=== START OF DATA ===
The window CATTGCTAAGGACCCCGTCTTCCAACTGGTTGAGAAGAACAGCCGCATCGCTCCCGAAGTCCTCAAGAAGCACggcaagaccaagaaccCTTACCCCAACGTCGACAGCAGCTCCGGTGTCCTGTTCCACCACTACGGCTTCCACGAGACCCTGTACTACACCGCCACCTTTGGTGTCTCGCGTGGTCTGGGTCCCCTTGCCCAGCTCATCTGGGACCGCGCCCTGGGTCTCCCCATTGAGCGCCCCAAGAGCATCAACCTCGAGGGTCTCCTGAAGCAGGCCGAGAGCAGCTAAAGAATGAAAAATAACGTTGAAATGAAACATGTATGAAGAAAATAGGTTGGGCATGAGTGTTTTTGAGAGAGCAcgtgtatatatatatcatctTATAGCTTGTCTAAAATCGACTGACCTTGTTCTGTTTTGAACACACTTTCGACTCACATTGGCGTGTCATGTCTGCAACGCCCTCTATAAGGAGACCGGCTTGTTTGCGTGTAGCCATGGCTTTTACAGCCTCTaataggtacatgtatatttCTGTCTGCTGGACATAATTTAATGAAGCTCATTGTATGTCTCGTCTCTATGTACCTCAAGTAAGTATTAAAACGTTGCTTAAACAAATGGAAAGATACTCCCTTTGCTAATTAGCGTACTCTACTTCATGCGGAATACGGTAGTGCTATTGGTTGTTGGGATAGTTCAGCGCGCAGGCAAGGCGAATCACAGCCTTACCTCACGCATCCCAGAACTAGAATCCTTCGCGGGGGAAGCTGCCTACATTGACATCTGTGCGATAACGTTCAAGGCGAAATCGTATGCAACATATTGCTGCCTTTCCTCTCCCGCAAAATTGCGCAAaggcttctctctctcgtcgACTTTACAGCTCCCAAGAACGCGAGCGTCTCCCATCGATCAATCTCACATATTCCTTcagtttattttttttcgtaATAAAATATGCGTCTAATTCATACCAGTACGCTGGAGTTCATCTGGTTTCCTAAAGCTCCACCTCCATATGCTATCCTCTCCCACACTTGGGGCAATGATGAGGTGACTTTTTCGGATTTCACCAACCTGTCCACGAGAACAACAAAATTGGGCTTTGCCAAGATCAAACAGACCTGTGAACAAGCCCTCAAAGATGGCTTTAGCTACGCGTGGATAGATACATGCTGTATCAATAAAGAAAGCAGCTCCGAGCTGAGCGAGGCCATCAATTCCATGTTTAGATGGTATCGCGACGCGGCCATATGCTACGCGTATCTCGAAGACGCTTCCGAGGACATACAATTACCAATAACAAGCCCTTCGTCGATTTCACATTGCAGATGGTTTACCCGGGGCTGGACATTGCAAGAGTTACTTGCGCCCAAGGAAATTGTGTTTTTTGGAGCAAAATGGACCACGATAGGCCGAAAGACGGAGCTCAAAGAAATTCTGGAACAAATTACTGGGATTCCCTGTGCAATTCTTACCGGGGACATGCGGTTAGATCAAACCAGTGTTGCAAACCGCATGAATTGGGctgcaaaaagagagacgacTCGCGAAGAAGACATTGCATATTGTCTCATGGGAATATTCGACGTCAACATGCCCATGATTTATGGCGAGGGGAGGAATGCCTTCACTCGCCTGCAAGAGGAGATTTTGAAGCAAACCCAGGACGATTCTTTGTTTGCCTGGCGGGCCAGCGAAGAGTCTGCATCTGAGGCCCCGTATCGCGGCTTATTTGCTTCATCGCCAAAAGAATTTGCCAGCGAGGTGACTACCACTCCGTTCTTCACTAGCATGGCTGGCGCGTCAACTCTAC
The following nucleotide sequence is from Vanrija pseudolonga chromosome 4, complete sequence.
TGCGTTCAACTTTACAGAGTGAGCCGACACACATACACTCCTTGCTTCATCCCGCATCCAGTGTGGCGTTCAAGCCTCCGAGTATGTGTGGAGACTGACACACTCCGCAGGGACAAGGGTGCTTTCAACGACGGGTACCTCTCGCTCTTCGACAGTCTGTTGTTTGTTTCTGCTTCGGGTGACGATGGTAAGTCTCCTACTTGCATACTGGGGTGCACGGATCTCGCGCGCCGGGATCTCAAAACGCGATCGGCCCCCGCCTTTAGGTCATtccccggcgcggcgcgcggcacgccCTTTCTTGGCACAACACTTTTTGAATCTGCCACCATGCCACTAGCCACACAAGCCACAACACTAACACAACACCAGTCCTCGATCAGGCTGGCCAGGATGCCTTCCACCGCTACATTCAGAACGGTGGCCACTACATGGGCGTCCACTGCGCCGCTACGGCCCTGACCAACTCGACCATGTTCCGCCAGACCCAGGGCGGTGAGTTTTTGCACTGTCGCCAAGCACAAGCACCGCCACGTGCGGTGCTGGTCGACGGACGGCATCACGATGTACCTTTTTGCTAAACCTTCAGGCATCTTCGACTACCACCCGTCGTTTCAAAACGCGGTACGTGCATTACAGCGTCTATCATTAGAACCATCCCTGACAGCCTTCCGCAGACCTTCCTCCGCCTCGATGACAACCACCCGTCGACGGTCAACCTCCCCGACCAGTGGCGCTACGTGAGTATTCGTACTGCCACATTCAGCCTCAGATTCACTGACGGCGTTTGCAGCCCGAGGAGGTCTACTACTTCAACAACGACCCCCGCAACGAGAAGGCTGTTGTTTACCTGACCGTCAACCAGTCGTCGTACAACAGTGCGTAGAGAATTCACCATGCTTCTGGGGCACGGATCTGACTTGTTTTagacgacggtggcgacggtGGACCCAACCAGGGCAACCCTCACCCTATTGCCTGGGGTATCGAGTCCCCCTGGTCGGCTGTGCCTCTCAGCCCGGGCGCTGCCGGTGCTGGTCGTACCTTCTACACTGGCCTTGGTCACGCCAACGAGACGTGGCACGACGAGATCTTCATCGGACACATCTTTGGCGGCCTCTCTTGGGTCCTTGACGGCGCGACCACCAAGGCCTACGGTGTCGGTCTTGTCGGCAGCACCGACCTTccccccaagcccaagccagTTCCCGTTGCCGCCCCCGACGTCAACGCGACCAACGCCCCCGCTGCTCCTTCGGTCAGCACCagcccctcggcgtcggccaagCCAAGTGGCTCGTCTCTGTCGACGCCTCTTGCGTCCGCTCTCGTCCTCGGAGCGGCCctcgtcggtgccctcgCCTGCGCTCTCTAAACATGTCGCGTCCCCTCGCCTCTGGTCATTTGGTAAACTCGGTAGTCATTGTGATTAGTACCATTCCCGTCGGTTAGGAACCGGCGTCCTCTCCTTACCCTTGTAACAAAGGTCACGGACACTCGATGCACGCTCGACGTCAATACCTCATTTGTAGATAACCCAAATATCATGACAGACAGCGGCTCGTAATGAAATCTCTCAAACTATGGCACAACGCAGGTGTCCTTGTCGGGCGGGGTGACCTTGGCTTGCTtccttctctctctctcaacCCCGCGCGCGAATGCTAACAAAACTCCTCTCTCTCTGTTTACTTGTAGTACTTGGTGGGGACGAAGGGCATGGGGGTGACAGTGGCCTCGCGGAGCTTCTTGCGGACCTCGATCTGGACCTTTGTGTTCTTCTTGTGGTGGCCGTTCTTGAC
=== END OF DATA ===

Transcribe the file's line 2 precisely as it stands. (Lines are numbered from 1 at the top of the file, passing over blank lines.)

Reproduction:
The following nucleotide sequence is from Vanrija pseudolonga chromosome 4, complete sequence.